It Began With a Cornellian

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Beginning in 1908, Frederick Johnson, Cornell Class of 1901, purchased a family home and farm in Westfield, New York.

In 1961, his son, Frederick Spencer Johnson ’43, opened Johnson Estate Winery on that same family farm. When he passed away in 1998, his three children, all Cornellians, inherited that winery.

In 2010, one of those children, Frederick Spencer Johnson, Jr. ’75, MBA ’77, and his wife, Jennifer Schroeder Johnson, MBA ’79, became sole owners of the winery—a family business that has grown and evolved at the hands of three generations of Cornellians for more than 100 years. A fourth-generation Cornellian, Frederick Spencer Johnson III ’10, and his sister, Blaine (Dartmouth Class of 2013), have just embarked on their early careers outside of the farm, a path that follows family tradition.

Today, 13 varieties of grapes are grown on more than 115 acres of vineyards on the 300-acre farm. Johnson Estate Winery produces more than 30 award-winning wines, which are sold online, in stores located in New York, Ohio, and Pennsylvania, and right in the Estate’s own tasting room.

As a family-owned, local business, Johnson Estate contributes to the local economy and showcases some of New York State’s valuable natural resources. Over the course of a century, the Johnson family has worked to highlight their business in what has become known as Lake Erie Wine Country.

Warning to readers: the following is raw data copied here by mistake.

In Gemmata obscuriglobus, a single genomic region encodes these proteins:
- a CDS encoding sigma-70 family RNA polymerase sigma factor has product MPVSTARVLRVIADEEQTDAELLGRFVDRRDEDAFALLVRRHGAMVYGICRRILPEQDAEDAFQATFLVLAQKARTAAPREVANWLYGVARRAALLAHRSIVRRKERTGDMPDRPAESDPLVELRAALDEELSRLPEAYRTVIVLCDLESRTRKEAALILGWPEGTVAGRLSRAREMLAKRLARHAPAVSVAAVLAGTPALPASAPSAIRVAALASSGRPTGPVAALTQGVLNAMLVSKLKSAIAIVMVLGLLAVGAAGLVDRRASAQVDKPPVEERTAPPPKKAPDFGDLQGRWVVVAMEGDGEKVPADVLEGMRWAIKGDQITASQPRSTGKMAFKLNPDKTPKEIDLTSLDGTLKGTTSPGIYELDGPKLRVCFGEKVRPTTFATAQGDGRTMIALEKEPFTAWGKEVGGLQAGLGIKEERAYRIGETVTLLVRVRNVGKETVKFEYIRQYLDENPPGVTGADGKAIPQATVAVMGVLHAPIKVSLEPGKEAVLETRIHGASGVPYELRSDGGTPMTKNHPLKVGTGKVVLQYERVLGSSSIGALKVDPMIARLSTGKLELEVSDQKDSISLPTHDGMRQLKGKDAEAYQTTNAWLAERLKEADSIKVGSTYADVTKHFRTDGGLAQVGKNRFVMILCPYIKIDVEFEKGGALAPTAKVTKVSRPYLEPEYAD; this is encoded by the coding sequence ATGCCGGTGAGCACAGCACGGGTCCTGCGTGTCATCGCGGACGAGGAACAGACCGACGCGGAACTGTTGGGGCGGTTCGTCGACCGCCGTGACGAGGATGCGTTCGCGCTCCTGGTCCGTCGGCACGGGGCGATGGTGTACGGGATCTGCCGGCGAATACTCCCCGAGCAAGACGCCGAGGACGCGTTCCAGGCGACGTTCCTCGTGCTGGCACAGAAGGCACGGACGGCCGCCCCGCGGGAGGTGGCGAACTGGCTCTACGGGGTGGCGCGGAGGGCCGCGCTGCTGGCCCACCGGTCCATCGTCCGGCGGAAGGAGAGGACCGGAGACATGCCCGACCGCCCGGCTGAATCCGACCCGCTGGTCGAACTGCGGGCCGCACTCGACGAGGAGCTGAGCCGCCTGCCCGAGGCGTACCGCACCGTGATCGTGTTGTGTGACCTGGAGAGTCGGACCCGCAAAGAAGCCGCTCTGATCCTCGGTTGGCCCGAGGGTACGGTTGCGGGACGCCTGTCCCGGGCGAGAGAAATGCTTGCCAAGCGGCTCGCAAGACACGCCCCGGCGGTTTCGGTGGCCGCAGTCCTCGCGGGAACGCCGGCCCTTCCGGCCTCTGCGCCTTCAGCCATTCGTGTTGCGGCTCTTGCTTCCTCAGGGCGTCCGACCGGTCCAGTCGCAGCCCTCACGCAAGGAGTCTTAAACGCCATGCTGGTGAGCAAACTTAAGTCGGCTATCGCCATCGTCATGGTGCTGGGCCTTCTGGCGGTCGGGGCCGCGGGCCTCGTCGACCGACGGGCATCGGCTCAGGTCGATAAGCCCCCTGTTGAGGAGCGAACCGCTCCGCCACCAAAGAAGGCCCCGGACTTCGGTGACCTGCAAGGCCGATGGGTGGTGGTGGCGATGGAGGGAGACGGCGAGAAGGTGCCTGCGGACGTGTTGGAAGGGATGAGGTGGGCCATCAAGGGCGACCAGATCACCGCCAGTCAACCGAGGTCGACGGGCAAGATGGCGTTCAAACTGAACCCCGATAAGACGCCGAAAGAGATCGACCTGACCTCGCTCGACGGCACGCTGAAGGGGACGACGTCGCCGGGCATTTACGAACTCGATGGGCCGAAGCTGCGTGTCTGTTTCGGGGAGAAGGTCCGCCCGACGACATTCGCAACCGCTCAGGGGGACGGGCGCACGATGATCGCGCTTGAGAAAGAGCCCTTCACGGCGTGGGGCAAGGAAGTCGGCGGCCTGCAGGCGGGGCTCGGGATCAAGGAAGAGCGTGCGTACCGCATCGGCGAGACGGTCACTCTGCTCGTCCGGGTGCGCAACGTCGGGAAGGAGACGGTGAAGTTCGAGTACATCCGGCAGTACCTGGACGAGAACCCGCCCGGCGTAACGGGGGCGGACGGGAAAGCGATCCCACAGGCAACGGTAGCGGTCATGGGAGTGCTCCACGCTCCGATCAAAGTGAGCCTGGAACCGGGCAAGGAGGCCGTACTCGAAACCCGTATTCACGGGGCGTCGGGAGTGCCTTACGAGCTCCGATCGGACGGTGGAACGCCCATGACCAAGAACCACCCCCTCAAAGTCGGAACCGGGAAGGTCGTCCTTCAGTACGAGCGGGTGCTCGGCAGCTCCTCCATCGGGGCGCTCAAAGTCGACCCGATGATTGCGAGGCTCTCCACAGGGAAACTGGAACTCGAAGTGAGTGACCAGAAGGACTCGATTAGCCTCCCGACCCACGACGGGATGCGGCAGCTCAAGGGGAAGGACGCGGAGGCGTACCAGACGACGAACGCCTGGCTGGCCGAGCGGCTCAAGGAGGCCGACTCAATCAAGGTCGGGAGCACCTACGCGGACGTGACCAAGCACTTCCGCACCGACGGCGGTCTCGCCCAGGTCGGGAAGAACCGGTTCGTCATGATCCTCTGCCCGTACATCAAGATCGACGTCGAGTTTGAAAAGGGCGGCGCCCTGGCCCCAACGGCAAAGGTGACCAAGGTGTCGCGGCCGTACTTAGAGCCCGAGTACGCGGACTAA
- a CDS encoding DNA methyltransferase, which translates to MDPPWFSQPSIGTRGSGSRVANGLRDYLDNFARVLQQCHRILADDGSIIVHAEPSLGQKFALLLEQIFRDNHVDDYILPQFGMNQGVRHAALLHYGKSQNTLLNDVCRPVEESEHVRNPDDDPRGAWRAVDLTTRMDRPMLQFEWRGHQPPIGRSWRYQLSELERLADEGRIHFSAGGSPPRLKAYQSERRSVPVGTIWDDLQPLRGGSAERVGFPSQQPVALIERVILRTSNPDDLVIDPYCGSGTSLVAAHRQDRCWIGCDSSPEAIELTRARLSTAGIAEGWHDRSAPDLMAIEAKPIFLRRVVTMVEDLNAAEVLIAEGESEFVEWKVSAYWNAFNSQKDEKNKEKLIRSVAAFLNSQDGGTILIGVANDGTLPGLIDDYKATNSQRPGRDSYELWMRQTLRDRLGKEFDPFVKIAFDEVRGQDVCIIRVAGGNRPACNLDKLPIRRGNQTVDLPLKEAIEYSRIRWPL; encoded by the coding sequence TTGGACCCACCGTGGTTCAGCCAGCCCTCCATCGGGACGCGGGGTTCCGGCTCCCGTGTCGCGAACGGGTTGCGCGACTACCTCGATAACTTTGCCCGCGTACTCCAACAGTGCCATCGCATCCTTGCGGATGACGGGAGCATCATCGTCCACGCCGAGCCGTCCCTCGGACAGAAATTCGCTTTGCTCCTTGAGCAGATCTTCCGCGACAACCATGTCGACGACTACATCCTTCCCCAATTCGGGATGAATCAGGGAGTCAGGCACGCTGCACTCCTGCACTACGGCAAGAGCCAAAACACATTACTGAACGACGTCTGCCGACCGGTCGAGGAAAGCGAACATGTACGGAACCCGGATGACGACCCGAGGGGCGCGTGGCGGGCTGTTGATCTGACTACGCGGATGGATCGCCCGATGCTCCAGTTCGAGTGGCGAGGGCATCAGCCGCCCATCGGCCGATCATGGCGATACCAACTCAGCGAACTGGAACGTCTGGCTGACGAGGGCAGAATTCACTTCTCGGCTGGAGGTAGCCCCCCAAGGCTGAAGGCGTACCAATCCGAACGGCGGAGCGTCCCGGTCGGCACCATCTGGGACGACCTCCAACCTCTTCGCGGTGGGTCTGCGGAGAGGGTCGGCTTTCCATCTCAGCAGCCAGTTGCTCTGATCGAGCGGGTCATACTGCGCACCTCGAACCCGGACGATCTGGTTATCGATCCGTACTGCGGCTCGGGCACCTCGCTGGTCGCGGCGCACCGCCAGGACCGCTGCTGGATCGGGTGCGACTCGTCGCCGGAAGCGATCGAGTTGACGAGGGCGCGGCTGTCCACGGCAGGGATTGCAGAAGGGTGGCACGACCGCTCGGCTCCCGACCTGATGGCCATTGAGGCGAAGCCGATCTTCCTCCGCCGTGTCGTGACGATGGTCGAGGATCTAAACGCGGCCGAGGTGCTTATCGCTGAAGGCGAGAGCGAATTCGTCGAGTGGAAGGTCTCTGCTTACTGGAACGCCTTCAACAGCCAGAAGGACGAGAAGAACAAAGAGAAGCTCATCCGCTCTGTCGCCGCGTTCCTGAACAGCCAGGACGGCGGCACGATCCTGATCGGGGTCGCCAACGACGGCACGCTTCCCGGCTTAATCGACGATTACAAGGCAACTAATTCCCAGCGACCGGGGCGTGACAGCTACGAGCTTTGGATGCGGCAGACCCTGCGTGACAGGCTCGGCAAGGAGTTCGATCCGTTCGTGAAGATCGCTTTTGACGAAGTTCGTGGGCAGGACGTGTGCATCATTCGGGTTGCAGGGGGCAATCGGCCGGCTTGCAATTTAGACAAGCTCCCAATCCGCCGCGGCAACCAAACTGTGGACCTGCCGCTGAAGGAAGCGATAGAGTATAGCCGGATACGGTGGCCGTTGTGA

Success in business ownership involves a passion for what you do.

Looking forward, current owner Jennifer Johnson says, “Western New York is certainly a beautiful place with stunning agricultural vistas and a long and rich agricultural heritage. Local efforts to encourage and improve small town building restoration, agritourism, and farm, waterway, and woodland preservation will maintain these assets and make upstate New York not only more livable and economically vibrant for younger generations and their families, but also more attractive to visitors.”

Fred and Jennifer Johnson, often still involved with their alma mater’s business programming, traveled to Cornell to participate in the 2015 Families in Business Conference, organized by the Smith Family Business Initiative, in early October. They featured some of their wines at the Taste of Family Business Networking Reception, which concluded the conference. During the reception they interacted with MBA students, many of who are prospective entrepreneurs themselves and, like the Johnsons, place value in Cornell’s graduate programs and professional network.

“This type of education can encourage students to be aware of the potential—and the pitfalls—of starting a business,” Jennifer says. “It can also make them sensitive to the potential issues that they might encounter if they end up working for businesses owned by families.”

The conference touched on varying approaches and paths entrepreneurs often take when considering their place within a family-owned business. Across the panels, it was clear that no two paths are exactly the same.

Both Jennifer and Fred Johnson, for example, spent time working outside the family business after receiving MBAs from the Samuel Curtis Johnson Graduate School of Management. Fred worked for 30 years with large and small international food companies. Jennifer held corporate jobs in the finance industry and spent several years donating her time and talent developing and marketing the Chautauqua–Lake Erie Wine Trail in western New York.